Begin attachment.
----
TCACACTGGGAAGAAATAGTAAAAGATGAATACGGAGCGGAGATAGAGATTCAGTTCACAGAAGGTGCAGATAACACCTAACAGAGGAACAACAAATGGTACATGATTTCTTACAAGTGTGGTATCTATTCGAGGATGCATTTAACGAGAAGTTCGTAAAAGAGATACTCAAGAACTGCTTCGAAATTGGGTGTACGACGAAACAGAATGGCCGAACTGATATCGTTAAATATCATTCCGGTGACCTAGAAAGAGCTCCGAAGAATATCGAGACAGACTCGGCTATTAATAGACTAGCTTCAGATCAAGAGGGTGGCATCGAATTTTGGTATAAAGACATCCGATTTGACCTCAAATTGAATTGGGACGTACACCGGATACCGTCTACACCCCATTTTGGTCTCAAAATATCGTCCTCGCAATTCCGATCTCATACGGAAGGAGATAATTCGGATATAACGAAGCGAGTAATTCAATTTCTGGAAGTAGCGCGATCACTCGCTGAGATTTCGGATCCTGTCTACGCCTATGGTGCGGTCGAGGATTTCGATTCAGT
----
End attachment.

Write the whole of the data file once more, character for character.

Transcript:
TCACACTGGGAAGAAATAGTAAAAGATGAATACGGAGCGGAGATAGAGATTCAGTTCACAGAAGGTGCAGATAACACCTAACAGAGGAACAACAAATGGTACATGATTTCTTACAAGTGTGGTATCTATTCGAGGATGCATTTAACGAGAAGTTCGTAAAAGAGATACTCAAGAACTGCTTCGAAATTGGGTGTACGACGAAACAGAATGGCCGAACTGATATCGTTAAATATCATTCCGGTGACCTAGAAAGAGCTCCGAAGAATATCGAGACAGACTCGGCTATTAATAGACTAGCTTCAGATCAAGAGGGTGGCATCGAATTTTGGTATAAAGACATCCGATTTGACCTCAAATTGAATTGGGACGTACACCGGATACCGTCTACACCCCATTTTGGTCTCAAAATATCGTCCTCGCAATTCCGATCTCATACGGAAGGAGATAATTCGGATATAACGAAGCGAGTAATTCAATTTCTGGAAGTAGCGCGATCACTCGCTGAGATTTCGGATCCTGTCTACGCCTATGGTGCGGTCGAGGATTTCGATTCAGT